Do you have a dream that sits and lingers in the back of your head, but you have no idea how to execute it?
Something big or small that seems too dauntingly scary and unrealistic, that you push it out of your mind and try to go about your day?
Well, that was me.
It was one year ago, before I took a huge leap of faith and quit my full-time marketing manager position in New York City to embark on something…unbelievable.
I always believed that I was determined for something bigger than clocking in and out of someone else’s company and helping them make money.
I was a typical millennial: restless, bored, and constantly changing jobs.
No matter how many new careers I tried out (from public relations, event planning, to hospitality), nothing really stirred my passions or made me want to jump out of bed every morning.
However, I knew I had to keep going until I developed the skills that I knew I could transfer over from employee to entrepreneur.
Here’s exactly how I did it.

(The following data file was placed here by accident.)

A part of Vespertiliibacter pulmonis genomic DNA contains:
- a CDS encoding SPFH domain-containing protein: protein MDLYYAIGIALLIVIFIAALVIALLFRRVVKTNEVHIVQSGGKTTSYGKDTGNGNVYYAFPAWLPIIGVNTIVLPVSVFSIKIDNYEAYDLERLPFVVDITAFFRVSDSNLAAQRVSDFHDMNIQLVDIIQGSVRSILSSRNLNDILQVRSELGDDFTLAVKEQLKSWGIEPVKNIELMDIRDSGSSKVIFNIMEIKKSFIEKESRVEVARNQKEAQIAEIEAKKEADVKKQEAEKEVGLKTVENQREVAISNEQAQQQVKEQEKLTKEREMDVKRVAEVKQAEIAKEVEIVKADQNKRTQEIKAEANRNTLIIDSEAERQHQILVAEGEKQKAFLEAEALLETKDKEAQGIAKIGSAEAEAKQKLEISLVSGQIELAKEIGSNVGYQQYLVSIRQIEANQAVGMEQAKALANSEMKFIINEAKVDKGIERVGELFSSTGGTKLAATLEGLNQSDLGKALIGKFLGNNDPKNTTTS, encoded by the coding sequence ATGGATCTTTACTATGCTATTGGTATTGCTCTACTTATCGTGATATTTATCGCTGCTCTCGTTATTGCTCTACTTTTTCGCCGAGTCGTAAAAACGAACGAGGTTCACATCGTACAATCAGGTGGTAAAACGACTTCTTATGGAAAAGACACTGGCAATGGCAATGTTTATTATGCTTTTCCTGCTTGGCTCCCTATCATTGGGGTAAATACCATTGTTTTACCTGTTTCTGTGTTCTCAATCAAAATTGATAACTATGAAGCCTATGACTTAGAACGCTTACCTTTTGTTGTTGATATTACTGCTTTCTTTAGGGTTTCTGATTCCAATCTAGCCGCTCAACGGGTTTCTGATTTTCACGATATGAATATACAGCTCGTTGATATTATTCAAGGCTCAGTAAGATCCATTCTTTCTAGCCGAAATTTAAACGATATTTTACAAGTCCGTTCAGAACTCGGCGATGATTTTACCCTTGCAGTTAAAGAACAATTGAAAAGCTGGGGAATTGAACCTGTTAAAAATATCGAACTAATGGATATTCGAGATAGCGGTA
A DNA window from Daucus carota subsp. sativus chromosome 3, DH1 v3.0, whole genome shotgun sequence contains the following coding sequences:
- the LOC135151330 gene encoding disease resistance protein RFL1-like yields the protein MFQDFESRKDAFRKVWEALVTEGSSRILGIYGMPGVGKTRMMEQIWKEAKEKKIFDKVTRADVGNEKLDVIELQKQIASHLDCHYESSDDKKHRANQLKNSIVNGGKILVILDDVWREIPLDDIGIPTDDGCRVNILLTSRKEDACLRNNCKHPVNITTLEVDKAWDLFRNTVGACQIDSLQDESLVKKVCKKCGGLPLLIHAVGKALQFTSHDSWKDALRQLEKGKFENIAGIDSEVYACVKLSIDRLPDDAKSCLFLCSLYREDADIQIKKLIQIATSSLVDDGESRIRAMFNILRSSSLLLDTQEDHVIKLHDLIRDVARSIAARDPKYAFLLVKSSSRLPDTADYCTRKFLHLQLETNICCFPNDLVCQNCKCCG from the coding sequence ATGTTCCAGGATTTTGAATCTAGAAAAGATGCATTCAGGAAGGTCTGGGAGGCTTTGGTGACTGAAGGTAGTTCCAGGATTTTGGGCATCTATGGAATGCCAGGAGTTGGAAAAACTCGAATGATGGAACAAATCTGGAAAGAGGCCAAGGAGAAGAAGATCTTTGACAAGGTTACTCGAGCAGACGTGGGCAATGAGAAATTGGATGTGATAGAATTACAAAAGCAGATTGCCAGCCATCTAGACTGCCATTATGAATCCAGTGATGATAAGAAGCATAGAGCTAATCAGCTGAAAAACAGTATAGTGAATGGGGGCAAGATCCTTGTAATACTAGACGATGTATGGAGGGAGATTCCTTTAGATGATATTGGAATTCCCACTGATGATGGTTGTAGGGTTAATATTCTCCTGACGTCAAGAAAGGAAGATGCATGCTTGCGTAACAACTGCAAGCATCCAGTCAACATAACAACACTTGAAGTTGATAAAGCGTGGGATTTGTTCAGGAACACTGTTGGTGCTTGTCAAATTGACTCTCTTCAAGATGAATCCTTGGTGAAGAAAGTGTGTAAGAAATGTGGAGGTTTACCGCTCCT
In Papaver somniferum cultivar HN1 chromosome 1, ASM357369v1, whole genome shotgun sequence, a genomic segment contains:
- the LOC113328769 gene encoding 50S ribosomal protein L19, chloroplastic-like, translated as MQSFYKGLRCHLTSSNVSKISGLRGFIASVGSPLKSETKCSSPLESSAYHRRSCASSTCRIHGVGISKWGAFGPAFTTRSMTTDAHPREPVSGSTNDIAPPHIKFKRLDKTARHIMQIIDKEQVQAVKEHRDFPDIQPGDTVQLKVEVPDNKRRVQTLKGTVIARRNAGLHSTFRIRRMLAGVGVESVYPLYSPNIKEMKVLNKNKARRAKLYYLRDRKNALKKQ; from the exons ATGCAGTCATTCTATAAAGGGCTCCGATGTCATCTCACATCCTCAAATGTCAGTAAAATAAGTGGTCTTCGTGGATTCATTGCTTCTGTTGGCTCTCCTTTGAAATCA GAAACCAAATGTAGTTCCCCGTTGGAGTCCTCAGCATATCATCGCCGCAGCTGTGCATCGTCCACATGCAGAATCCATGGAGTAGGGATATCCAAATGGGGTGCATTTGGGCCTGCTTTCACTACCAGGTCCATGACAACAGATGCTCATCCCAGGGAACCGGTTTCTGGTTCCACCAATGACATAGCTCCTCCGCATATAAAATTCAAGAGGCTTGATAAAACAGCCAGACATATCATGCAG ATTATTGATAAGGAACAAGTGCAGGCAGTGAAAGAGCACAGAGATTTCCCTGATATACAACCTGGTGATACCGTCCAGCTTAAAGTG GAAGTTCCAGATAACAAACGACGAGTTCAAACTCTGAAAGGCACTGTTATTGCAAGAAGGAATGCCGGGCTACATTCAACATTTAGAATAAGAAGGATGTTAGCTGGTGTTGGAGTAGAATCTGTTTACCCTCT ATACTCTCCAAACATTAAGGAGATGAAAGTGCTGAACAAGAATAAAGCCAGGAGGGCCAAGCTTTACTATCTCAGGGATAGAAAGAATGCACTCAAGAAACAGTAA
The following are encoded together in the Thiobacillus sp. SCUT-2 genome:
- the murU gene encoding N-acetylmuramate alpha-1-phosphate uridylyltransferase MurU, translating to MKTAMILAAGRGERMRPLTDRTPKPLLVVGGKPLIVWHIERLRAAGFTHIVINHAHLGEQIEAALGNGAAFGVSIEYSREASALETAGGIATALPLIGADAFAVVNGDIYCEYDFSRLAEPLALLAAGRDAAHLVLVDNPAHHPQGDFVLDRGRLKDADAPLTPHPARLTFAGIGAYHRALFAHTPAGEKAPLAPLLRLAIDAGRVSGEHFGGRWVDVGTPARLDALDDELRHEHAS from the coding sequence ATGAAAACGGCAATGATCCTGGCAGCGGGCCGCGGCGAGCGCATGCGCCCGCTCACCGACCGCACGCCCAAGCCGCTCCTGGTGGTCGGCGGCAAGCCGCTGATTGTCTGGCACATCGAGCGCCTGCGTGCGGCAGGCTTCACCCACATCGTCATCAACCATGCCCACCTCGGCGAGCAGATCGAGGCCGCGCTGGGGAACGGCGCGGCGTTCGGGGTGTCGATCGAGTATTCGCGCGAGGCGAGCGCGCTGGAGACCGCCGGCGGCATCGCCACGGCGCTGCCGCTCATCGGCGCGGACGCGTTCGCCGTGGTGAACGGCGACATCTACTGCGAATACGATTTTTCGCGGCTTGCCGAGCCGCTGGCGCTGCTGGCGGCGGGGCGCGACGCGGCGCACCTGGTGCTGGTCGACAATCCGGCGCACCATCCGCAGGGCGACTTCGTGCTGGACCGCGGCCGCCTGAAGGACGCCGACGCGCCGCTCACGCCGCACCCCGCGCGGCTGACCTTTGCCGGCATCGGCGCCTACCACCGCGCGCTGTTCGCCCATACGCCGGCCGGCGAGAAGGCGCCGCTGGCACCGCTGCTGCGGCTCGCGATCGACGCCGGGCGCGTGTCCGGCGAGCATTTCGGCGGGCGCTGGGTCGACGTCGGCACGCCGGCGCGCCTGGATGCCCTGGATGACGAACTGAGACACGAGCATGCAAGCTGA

What I did to pursue my dream:
Study your boss and then become better than them.
I don’t say this in a cocky way, but when you see someone doing well (personally or professionally), I believe you should study them and their craft.
My boss at my last full-time position was a fairly young CEO who was constantly re-inventing his company to be even better.
Since I was working in such a small company, I received the opportunity for advancement and showing my eagerness fairly quickly.
Eventually, my role turned from freelancer to marketing manager because of the fact that I studied and learned from his successes and mistakes.
Roll up your sleeves and get resourceful.
When I first launched my website, I had a web series that was focused on cooking with others in my apartment while we talked about certain topics.
I lived in a tiny apartment in Harlem and didn’t necessarily have access to a studio, fancy cooking materials, or even a camera crew.
So I got resourceful and scrappy and turned my little kitchen into my personal filming cave.
I did everything to pursue my dream for the web series: I cooked, thought of questions for the guests, filmed, and edited.
It was exhausting – but WORTH every minute.
Not only because I knew I had done ALL the work, but that I had also acquired the skills to successfully handle these things.